The increasingly anthropomorphic channels of technological interaction, such as Siri and touch screens, while arguably more intuitive, are the cause for societal unrest in the 21st century. As Genevieve Bell of describes in her analysis of Siri vs Furby in her Stanford Seminar, what we are currently witnessing is a shift from human technology interaction to a human technology relationship (stanfordonline 2013); the actions that the Furby performs have little relevance to the user, unlike Siri and the application of big data, where their actions are a response to data (audio or elsewise) generated by the user. This undoubtedly points at a shift in the paradigm of our thinking models, as rather than technology being a tool to be used, the dynamic is more symbiotic. However, this mutual dependence functions as a double edged sword in contemporary society. Where on one hand we are revolutionising our platforms of communication and the intuitiveness of technology, on the other there are concerns about the alarming rate of technological progression, and how far is “too far”. As Charlie Gere describes in the introduction to Art, Time, and Technology, “the increasing complexity and speed of technology is the cause of both euphoria and anxiety” (Gere 2006). This is further demonstrated through the analysis of media throughout the 20th and 21st centuries, where movies such as Terminator and Blade Runner depict a future scenario where technology has overpowered mankind through the classic master-slave dialectic. Evidently the cause of this paranoia is derived from popular media, yet where was this fear of technology first born from?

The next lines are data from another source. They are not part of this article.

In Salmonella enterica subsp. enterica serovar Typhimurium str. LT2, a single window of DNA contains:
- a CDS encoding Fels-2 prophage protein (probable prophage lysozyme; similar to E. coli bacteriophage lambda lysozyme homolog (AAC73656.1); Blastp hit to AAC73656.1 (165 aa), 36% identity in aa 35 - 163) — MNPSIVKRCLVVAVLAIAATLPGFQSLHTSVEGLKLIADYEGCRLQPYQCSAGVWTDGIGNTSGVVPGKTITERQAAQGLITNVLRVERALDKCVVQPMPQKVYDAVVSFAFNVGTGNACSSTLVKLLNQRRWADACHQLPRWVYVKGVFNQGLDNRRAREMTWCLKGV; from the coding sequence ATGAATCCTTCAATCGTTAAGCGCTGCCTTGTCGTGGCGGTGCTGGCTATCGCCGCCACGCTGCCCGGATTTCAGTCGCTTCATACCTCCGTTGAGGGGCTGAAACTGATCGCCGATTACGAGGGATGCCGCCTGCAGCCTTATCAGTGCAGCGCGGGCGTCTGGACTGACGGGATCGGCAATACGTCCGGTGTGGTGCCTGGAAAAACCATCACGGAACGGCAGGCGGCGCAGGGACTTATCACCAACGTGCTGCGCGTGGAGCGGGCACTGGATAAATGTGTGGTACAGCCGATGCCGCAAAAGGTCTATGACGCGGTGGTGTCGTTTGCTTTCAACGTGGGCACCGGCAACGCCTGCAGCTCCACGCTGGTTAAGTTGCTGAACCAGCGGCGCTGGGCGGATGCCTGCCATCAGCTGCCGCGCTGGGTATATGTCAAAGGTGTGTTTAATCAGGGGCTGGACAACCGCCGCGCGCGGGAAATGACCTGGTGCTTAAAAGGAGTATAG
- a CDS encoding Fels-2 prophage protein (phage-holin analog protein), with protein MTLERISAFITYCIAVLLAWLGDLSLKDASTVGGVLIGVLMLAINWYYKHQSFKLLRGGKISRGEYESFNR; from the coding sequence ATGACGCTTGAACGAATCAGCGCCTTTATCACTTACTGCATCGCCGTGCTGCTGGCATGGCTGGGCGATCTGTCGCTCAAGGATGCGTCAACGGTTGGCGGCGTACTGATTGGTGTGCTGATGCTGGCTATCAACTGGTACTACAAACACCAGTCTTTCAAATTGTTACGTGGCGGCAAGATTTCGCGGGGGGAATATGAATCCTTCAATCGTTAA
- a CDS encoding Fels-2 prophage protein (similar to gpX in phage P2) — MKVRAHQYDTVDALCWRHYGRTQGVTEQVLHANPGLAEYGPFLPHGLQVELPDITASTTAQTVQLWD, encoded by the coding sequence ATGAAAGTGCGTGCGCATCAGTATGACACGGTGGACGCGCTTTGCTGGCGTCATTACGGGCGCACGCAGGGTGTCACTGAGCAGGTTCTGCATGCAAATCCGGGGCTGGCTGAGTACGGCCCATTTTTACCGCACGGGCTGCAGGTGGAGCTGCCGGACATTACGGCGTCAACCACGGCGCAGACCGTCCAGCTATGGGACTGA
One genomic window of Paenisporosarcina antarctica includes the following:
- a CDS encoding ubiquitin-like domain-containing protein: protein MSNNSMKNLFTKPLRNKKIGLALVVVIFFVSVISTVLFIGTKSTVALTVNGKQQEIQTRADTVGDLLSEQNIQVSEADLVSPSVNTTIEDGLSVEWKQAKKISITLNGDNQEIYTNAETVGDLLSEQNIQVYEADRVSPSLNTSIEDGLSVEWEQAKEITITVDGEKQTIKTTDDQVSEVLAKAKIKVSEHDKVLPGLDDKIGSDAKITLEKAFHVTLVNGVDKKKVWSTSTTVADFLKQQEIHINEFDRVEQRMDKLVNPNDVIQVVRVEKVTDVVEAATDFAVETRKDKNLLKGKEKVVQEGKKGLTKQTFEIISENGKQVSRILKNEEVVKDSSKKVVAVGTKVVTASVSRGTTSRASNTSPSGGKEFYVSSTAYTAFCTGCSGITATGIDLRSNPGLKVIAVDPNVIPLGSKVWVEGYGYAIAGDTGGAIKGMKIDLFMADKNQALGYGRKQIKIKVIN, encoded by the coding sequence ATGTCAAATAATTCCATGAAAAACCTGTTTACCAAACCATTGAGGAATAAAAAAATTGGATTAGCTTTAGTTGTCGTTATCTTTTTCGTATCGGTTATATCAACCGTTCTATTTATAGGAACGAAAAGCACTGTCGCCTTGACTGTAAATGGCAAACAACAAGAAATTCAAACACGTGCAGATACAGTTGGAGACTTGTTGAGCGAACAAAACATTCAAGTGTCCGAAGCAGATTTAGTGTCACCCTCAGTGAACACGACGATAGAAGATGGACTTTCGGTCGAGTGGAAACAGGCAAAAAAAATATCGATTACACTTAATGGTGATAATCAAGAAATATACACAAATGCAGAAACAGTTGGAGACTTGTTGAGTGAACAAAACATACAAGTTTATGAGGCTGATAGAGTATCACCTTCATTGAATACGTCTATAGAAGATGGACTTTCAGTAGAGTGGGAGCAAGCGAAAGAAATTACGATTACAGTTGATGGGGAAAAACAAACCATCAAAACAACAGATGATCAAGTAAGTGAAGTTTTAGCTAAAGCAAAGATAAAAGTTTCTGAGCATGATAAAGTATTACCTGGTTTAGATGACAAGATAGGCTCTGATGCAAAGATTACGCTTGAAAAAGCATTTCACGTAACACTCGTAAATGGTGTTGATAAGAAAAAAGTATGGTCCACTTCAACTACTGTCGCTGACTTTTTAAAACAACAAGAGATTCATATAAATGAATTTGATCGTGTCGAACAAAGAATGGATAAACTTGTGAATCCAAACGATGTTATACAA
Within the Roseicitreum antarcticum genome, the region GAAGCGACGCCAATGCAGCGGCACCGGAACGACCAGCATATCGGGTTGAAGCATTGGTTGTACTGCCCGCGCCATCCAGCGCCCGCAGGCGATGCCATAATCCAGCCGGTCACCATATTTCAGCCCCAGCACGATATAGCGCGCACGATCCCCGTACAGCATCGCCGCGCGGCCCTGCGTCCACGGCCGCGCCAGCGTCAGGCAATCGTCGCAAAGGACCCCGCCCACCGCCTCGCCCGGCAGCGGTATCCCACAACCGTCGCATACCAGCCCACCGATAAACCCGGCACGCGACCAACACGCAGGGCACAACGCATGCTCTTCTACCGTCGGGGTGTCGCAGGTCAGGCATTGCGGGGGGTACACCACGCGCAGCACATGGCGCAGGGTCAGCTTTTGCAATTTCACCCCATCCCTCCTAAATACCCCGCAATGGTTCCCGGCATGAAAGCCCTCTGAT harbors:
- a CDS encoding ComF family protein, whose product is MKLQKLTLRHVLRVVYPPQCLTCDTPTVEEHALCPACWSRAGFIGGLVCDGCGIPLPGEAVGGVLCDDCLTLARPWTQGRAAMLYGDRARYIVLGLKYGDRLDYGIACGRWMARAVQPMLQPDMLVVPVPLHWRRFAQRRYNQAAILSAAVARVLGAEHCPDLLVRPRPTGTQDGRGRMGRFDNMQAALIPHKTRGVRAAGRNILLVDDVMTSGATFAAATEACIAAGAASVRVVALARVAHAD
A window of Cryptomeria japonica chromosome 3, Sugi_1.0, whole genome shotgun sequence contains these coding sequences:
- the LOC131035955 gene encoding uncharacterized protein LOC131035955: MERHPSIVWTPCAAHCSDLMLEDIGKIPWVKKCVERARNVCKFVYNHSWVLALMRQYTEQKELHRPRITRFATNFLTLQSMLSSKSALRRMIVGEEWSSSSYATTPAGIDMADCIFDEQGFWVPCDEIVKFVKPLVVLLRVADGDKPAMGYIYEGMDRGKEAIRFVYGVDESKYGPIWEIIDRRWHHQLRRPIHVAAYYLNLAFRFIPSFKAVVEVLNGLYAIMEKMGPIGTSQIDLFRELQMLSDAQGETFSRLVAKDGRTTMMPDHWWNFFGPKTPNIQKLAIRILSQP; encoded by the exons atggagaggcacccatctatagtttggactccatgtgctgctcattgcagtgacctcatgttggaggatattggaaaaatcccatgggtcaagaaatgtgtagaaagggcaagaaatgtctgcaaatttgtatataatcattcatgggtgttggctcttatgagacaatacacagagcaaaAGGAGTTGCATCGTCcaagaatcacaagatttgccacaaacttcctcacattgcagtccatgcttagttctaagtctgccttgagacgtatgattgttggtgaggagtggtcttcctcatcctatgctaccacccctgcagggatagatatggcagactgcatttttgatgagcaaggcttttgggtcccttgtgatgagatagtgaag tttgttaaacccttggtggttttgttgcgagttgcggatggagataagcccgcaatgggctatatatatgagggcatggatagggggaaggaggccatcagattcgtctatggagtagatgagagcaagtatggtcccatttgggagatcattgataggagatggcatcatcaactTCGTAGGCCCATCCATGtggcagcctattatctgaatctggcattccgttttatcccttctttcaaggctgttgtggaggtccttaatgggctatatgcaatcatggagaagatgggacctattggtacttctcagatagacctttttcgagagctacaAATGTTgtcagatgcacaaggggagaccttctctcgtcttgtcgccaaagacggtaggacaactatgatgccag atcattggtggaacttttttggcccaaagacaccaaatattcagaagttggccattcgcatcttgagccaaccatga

To reexamine Ihde’s idea that the morality of technology is derived from the actions behind it, as explored in my first blog post Farmtropolis, perhaps we characterise the future of technology as “sinister” because we have been taught to view it as an ‘unnatural’ force, separate from humanity and society. We ironically think of technology as inhuman and separate from culture, when in reality, like most tools, it is an extension of our abilities and our actions.
Yet while these views are heavily adopted by Western culture, they are not shared in the East. If you examine the trajectory of robot adoption in Japan, evidently they approach the issue of technology in a different mindset. Japanese culture conveys that technology, specifically artificial intelligence, is part of the Japanese psyche and landscape (stanfordonline 2013), and doesn’t serve to underpin the foundations of society, or create a “crisis of culture brought about by new technologies” (Gere 2006). It is here in Japan that it is understood that technology and culture compliment each other, and through the contrast of the West and the East we can see that the same technologies are viewed differently due to different sets of cultural discourses.
– Sam Watson
Gere, C. 2006 Art, Time and Technology, 1st Edition, Oxford, New York
stanfordonline 2013, Stanford Seminar – Genevieve Bell of Intel, video recording, Youtube, viewed on the 20th of September 2014 <https://www.youtube.com/watch?v=5aKZwKFFDYw>